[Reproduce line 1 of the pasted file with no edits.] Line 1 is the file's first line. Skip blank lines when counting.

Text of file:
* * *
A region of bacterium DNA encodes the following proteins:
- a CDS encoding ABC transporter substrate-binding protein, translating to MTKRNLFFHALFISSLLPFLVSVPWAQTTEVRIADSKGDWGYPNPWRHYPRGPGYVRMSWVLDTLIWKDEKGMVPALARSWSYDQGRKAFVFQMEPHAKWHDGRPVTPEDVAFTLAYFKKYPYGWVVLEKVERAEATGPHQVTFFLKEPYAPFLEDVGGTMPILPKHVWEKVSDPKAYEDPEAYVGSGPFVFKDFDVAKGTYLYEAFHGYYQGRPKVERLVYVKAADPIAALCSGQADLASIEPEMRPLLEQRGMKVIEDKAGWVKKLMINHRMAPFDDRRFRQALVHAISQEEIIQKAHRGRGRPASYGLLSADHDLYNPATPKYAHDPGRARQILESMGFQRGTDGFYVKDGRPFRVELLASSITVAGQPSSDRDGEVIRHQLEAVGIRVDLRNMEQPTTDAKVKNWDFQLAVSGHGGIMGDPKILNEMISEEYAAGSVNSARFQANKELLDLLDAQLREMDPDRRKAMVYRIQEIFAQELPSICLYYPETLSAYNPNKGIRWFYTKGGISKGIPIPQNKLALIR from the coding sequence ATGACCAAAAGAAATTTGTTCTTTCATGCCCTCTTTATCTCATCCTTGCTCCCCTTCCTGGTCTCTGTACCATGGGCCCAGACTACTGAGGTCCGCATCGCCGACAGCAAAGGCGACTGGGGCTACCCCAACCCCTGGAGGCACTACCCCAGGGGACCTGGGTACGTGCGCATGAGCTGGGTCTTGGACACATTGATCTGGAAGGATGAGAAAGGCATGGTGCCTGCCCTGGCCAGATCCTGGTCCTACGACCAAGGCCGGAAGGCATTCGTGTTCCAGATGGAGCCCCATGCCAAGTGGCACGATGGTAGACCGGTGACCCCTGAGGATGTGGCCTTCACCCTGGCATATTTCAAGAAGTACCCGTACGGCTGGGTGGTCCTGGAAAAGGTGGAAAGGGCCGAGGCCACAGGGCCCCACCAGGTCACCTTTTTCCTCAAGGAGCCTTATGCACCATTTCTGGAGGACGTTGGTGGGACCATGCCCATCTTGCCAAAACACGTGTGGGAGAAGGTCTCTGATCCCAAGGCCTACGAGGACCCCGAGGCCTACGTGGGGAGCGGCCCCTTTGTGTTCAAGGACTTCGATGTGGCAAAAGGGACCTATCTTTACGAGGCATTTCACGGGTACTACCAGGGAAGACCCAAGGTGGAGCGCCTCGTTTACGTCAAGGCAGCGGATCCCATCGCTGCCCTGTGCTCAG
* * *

A region of bacterium DNA encodes the following proteins: